Australian Dictionary of Biography

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Smith, Alfred Mica (Macaiah) (1844–1926)

by Austin Dowling

This article was published in Australian Dictionary of Biography, Volume 6, (MUP), 1976

Alfred Mica (Macaiah) Smith (1844-1926), chemist and teacher, was born on 21 September 1844 at Perth, Scotland, son of John Smith (1800-1871) and his wife Jane, née Napier. Educated at Perth Academy where his father was master, he was admitted to Owens College, Manchester, in 1861-62 and also studied at the universities of Heidelberg and London (B.Sc., 1867); as an associate of Owens College (1867) he was granted the B.Sc. degree of the Victoria University, Manchester, in 1882. He later became a fellow of the Institute of Chemistry of Great Britain and Ireland. Of high ability, he was accepted as a student by H. E. Roscoe, C. Schorlemmer and R. W. von Bunsen, and was later laboratory and research assistant to his uncle R. A. Smith (1817-1884) and (Lord) Lyon Playfair of the University of Edinburgh.

Early in the 1870s Smith contracted a lung infection and in 1873 decided to migrate to Australia, arriving in Melbourne on 13 December in the Ben Cruachan. He worked at mint assaying for some time and in 1876 joined the Bendigo School of Mines as registrar and head of the chemical section. Consulted on matriculation requirements, he gave sound advice on the role of natural science in the syllabus. In October 1881 he became superintendent of the laboratories and lecturer on chemistry, metallurgy, natural philosophy and botany at the Ballarat School of Mines. He also acted as a public analyst. In 1886 he applied for the chair of chemistry at the University of Melbourne but was not short listed. Nevertheless, he was head of the school's science section in the period of its affiliation with the university in 1887-93.

Smith gave information in 1889 and 1891 on the Ballarat School of Mines to the royal commission on gold-mining. He published Report on the Foul Air in the Allendale Mines (Melbourne, 1892) and in 1898 was appointed to a board dealing with applications for a bonus for the best method of ventilating mines. From 1900 he was more active on general science matters than on research; as president in 1902 of the chemistry section of the Australasian Association for the Advancement of Science, he spoke in Hobart on the 'Study of the Chemistry of the Air and whither it has led', but said nothing new. He was a non-resident fellow of the Royal Colonial Institute from 1891, an associate of both the American and the Australasian institutes of Mining Engineers and an honorary life member of the Mine Managers Association of Australia. He was an active and constructive member of the Science Faculty of the University of Melbourne in 1903-05. Smith read papers to a number of societies including the Royal Society of Victoria and the Society of Chemical Industry of Victoria. He retired in 1922 and the mutual regard between him and his students was expressed in a school scholarship in chemistry, mining and metallurgy, funded by the Past Students' Association and established in 1924.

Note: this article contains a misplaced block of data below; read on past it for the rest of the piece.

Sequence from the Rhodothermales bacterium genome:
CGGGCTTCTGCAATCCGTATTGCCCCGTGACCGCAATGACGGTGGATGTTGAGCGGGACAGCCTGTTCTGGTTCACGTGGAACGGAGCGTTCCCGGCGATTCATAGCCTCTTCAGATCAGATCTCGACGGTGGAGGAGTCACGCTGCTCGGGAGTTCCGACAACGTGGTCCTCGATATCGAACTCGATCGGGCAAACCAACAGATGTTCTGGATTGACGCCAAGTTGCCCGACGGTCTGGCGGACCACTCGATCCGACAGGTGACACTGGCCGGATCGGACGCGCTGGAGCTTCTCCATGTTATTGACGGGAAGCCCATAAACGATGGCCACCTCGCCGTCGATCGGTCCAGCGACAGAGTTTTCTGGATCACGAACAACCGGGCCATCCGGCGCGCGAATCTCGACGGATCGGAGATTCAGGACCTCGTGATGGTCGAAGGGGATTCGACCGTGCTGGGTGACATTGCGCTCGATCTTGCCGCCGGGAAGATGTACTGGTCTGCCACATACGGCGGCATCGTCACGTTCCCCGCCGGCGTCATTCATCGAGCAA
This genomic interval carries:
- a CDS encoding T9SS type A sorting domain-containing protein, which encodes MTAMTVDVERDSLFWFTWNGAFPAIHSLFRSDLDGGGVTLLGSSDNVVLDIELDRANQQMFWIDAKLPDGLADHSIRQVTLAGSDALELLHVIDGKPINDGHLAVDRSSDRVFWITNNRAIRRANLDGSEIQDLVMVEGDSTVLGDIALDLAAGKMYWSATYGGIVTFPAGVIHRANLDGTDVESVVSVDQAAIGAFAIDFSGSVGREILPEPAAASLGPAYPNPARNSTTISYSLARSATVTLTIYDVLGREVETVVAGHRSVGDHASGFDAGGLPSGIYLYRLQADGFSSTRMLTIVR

On 23 October 1875 at St Peter's Church, Melbourne, Smith had married a widow, 30-year-old Maria Louise Laura Weinritter, née Horne, daughter of a Shropshire gentleman and mother of three children. Predeceased by her in 1884, Smith died of cancer on 14 May 1926 at the home of a friend in Webster Street, Ballarat. He was cremated at Springvale, Melbourne. Shortly before his death Smith had presented the Ballarat Fine Art Gallery with his collection of paintings and art porcelain ware. His estate was valued for probate at £6354. With no children of his own he left much of his estate to his step-daughter; among his legacies was a bequest of £300 to be shared between the past and present students' associations at the School of Mines. He also left money to the University of Manchester for a scholarship in sanitary science in the name of his uncle R. A. Smith; it was set up in 1928. A portrait commissioned by the school and painted by Max Meldrum in 1923 was rejected as 'too modern', and a sculptured bust was commissioned in its place; the portrait was purchased by the Ballarat gallery in 1934.

Select Bibliography

  • Ballarat School of Mines, Annual Report, 1882, and Students' Mag, 1925-26
  • Age (Melbourne), 17 May 1926
  • Argus (Melbourne), 17 May 1926
  • Ballarat Courier, 17 May 1926
  • private information.

Citation details

Austin Dowling, 'Smith, Alfred Mica (Macaiah) (1844–1926)', Australian Dictionary of Biography, National Centre of Biography, Australian National University, http://adb.anu.edu.au/biography/smith-alfred-mica-macaiah-4598/text7559, published in hardcopy 1976, accessed online 23 September 2014.

This article was first published in hardcopy in Australian Dictionary of Biography, Volume 6, (MUP), 1976

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